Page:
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Google may be a worth upwards of $200 billion by itself, but the company is also helping to generate some serious revenue for everyone else.
So says the company’s latest Economic Impact Report, which estimates that Google’s search and advertising tools helped generate $80 billion for American businesses in 2011.
Google draws its revenue figures by combining AdWords revenue, payout to AdSense partners, and donations made to non-profit organizations through Google Grants.
The numbers are based on two assumptions: Google assumes that, for every two dollars a business spends on AdWords, one dollar is made back. The company also assumes that businesses net five times as many clicks on their search results as they get on advertisements
Google illustrated these numbers via its Economic Impact tool, which lists how much cash the company helped generate for each state. The biggest winner is California, which generated $20 billion through Google. That the state came out on top is no big surprise, as it’s where Google is based. New York came in second with $11 billion.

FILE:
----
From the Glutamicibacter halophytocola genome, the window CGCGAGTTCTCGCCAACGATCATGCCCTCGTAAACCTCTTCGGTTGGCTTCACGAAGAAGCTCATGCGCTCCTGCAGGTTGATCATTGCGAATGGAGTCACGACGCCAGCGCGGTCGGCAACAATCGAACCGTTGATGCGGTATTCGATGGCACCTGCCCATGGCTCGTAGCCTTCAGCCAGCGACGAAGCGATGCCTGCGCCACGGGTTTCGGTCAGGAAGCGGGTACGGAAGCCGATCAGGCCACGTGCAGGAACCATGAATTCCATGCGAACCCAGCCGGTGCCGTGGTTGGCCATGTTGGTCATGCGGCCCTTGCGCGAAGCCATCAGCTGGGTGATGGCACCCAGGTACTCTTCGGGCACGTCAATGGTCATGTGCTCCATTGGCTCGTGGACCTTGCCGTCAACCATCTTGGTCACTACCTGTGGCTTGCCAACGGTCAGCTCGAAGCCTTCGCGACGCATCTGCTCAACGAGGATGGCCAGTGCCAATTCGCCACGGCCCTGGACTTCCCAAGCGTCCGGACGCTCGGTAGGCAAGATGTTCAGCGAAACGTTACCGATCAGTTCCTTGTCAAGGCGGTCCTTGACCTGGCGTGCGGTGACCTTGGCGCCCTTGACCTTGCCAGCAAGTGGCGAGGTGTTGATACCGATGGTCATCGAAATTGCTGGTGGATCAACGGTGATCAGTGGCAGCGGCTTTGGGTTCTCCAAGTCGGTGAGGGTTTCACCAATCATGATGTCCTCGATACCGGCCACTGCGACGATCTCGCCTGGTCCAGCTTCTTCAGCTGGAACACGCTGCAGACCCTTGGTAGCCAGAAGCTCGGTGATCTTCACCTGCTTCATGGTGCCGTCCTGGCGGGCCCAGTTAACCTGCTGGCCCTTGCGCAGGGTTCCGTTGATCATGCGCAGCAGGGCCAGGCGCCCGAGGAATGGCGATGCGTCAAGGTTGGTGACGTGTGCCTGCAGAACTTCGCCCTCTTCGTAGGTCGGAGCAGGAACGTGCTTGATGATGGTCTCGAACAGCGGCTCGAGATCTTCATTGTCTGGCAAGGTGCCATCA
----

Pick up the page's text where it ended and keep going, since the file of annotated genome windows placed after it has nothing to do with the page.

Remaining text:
Google’s numbers have been increasing at a fairly regular clip since the company began releasing the data two years ago: The company says it helped generate $54 billion in 2009 and $64 billion in 2010.
Even Google was slightly taken aback by the news. “What’s really surprising here is that, even in a bad economy, businesses are still growing,” Google Policy spokesperson Jenna Wandres told VentureBeat.
And if you think the numbers sound a bit low, Google’s right with you. Not only did the company err on the conservative side with its estimates, but it also didn’t include results from products like YouTube and Google Maps. The numbers also don’t reflect the money-saving benefits of search results for consumers or how much Google’s own hiring helps the economy (Google employs over 14,000 Californians, for example).
The company does aim to include all of these details in future reports, though, so we can expect some further increases next year.
That growth will also come as more businesses flock to the Internet, Wandres said. “It’s really significant that fifty eight percent of American businesses aren’t online, so I think that as these numbers continue to grow, more and more businesses will see the economic value of going online,” she said.